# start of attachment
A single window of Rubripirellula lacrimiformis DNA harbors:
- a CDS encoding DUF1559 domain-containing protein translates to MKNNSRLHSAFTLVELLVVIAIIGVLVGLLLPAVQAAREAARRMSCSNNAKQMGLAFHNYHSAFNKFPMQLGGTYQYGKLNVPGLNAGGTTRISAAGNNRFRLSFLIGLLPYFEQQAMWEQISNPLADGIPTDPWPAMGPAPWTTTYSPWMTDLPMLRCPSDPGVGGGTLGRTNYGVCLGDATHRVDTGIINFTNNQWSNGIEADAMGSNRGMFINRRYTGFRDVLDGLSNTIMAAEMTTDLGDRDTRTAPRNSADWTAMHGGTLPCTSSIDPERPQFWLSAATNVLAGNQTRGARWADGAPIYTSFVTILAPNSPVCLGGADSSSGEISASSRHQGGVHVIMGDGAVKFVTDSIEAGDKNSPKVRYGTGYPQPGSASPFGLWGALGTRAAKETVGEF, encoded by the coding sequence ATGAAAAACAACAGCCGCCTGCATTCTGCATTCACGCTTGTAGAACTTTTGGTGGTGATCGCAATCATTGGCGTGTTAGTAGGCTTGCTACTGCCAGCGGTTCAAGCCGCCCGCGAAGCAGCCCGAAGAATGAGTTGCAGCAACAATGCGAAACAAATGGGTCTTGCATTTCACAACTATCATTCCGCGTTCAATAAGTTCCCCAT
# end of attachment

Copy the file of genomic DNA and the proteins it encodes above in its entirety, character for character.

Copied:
A single window of Rubripirellula lacrimiformis DNA harbors:
- a CDS encoding DUF1559 domain-containing protein translates to MKNNSRLHSAFTLVELLVVIAIIGVLVGLLLPAVQAAREAARRMSCSNNAKQMGLAFHNYHSAFNKFPMQLGGTYQYGKLNVPGLNAGGTTRISAAGNNRFRLSFLIGLLPYFEQQAMWEQISNPLADGIPTDPWPAMGPAPWTTTYSPWMTDLPMLRCPSDPGVGGGTLGRTNYGVCLGDATHRVDTGIINFTNNQWSNGIEADAMGSNRGMFINRRYTGFRDVLDGLSNTIMAAEMTTDLGDRDTRTAPRNSADWTAMHGGTLPCTSSIDPERPQFWLSAATNVLAGNQTRGARWADGAPIYTSFVTILAPNSPVCLGGADSSSGEISASSRHQGGVHVIMGDGAVKFVTDSIEAGDKNSPKVRYGTGYPQPGSASPFGLWGALGTRAAKETVGEF, encoded by the coding sequence ATGAAAAACAACAGCCGCCTGCATTCTGCATTCACGCTTGTAGAACTTTTGGTGGTGATCGCAATCATTGGCGTGTTAGTAGGCTTGCTACTGCCAGCGGTTCAAGCCGCCCGCGAAGCAGCCCGAAGAATGAGTTGCAGCAACAATGCGAAACAAATGGGTCTTGCATTTCACAACTATCATTCCGCGTTCAATAAGTTCCCCAT